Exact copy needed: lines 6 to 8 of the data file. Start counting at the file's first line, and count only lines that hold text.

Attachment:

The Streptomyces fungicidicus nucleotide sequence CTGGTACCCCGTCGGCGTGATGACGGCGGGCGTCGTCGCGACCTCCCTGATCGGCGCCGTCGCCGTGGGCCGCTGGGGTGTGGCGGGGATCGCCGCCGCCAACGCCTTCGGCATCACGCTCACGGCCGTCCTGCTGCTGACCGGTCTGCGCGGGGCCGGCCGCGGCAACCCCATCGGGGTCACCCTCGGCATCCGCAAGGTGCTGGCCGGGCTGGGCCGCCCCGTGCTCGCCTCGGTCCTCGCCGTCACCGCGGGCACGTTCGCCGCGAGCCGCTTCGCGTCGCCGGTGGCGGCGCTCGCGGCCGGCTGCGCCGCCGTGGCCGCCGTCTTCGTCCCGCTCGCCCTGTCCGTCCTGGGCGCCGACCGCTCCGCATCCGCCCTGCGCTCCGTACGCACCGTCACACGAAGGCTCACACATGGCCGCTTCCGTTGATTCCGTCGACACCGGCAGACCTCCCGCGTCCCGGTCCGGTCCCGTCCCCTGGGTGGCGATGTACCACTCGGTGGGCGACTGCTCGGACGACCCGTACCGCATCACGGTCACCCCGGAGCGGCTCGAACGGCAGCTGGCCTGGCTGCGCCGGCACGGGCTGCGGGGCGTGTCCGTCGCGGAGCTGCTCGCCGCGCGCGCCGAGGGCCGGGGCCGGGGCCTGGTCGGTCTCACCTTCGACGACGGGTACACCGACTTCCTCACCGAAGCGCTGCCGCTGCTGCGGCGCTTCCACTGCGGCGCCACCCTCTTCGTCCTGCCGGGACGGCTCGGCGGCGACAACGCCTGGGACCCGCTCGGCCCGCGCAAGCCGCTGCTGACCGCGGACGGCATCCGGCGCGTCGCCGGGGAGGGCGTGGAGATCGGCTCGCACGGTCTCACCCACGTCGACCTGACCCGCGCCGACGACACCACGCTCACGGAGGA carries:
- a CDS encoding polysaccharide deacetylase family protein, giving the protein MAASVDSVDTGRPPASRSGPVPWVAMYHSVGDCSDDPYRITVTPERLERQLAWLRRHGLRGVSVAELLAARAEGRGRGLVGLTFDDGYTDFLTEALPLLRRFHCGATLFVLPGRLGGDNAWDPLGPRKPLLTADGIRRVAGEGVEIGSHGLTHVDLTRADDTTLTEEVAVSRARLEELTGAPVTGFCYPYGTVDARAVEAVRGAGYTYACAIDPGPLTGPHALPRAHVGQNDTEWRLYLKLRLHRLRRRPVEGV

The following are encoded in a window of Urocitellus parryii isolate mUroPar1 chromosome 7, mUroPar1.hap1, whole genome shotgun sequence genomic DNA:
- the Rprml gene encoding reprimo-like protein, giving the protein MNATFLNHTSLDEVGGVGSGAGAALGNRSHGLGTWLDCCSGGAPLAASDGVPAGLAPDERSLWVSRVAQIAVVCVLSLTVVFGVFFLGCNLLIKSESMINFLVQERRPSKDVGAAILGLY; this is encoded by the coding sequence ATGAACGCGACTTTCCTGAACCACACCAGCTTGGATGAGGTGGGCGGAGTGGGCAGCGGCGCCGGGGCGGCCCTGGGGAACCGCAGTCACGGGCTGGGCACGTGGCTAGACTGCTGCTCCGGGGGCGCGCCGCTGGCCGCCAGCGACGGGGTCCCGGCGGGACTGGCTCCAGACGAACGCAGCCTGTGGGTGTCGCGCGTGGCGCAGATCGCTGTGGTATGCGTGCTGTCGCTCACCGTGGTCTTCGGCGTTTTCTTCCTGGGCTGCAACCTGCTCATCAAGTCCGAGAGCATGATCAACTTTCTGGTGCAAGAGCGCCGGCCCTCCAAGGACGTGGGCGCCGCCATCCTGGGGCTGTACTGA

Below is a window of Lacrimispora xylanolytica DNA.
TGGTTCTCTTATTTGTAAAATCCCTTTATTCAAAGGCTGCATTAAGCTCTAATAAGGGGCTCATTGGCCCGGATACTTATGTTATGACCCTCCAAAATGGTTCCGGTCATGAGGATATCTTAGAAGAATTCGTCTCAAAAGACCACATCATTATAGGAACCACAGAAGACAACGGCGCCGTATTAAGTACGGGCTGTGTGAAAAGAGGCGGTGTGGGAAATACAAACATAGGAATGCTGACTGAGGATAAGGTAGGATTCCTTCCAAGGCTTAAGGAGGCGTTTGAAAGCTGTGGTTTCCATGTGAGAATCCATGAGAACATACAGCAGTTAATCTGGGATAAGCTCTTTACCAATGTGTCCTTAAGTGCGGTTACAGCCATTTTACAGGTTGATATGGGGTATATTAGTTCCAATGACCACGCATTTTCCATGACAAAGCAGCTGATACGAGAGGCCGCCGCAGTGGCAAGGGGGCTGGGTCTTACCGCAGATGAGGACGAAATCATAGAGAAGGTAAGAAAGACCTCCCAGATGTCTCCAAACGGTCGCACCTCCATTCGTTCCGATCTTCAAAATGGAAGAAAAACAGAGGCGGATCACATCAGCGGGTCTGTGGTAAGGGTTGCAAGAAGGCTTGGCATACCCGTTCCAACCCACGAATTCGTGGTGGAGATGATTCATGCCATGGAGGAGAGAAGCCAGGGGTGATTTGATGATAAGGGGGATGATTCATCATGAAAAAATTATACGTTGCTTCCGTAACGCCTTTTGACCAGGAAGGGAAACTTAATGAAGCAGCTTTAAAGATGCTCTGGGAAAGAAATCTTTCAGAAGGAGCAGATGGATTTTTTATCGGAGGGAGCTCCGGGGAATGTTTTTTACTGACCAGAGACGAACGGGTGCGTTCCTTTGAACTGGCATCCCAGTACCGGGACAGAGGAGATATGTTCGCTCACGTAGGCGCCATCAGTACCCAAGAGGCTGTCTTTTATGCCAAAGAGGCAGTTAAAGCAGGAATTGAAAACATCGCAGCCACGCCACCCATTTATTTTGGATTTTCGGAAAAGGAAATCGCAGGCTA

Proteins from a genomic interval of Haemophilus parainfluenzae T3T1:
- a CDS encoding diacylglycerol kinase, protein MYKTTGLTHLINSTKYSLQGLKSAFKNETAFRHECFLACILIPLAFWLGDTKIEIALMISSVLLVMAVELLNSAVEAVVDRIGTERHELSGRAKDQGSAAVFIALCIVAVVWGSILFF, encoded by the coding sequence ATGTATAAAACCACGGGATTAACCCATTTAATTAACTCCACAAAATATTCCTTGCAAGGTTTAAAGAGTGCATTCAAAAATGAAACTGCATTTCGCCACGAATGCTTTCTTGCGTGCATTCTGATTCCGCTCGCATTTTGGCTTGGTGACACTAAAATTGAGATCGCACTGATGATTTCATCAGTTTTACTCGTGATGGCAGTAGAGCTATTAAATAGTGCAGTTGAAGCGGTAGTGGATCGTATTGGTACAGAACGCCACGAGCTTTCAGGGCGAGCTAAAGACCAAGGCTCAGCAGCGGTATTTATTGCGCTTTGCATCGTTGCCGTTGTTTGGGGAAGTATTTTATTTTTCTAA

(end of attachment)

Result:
TGGTTCTCTTATTTGTAAAATCCCTTTATTCAAAGGCTGCATTAAGCTCTAATAAGGGGCTCATTGGCCCGGATACTTATGTTATGACCCTCCAAAATGGTTCCGGTCATGAGGATATCTTAGAAGAATTCGTCTCAAAAGACCACATCATTATAGGAACCACAGAAGACAACGGCGCCGTATTAAGTACGGGCTGTGTGAAAAGAGGCGGTGTGGGAAATACAAACATAGGAATGCTGACTGAGGATAAGGTAGGATTCCTTCCAAGGCTTAAGGAGGCGTTTGAAAGCTGTGGTTTCCATGTGAGAATCCATGAGAACATACAGCAGTTAATCTGGGATAAGCTCTTTACCAATGTGTCCTTAAGTGCGGTTACAGCCATTTTACAGGTTGATATGGGGTATATTAGTTCCAATGACCACGCATTTTCCATGACAAAGCAGCTGATACGAGAGGCCGCCGCAGTGGCAAGGGGGCTGGGTCTTACCGCAGATGAGGACGAAATCATAGAGAAGGTAAGAAAGACCTCCCAGATGTCTCCAAACGGTCGCACCTCCATTCGTTCCGATCTTCAAAATGGAAGAAAAACAGAGGCGGATCACATCAGCGGGTCTGTGGTAAGGGTTGCAAGAAGGCTTGGCATACCCGTTCCAACCCACGAATTCGTGGTGGAGATGATTCATGCCATGGAGGAGAGAAGCCAGGGGTGATTTGATGATAAGGGGGATGATTCATCATGAAAAAATTATACGTTGCTTCCGTAACGCCTTTTGACCAGGAAGGGAAACTTAATGAAGCAGCTTTAAAGATGCTCTGGGAAAGAAATCTTTCAGAAGGAGCAGATGGATTTTTTATCGGAGGGAGCTCCGGGGAATGTTTTTTACTGACCAGAGACGAACGGGTGCGTTCCTTTGAACTGGCATCCCAGTACCGGGACAGAGGAGATATGTTCGCTCACGTAGGCGCCATCAGTACCCAAGAGGCTGTCTTTTATGCCAAAGAGGCAGTTAAAGCAGGAATTGAAAACATCGCAGCCACGCCACCCATTTATTTTGGATTTTCGGAAAAGGAAATCGCAGGCTA

Proteins from a genomic interval of Haemophilus parainfluenzae T3T1:
- a CDS encoding diacylglycerol kinase, protein MYKTTGLTHLINSTKYSLQGLKSAFKNETAFRHECFLACILIPLAFWLGDTKIEIALMISSVLLVMAVELLNSAVEAVVDRIGTERHELSGRAKDQGSAAVFIALCIVAVVWGSILFF, encoded by the coding sequence ATGTATAAAACCACGGGATTAACCCATTTAATTAACTCCACAAAATATTCCTTGCAAGGTTTAAAGAGTGCATTCAAAAATGAAACTGCATTTCGCCACGAATGCTTTCTTGCGTGCATTCTGATTCCGCTCGCATTTTGGCTTGGTGACACTAAAATTGAGATCGCACTGATGATTTCATCAGTTTTACTCGTGATGGCAGTAGAGCTATTAAATAGTGCAGTTGAAGCGGTAGTGGATCGTATTGGTACAGAACGCCACGAGCTTTCAGGGCGAGCTAAAGACCAAGGCTCAGCAGCGGTATTTATTGCGCTTTGCATCGTTGCCGTTGTTTGGGGAAGTATTTTATTTTTCTAA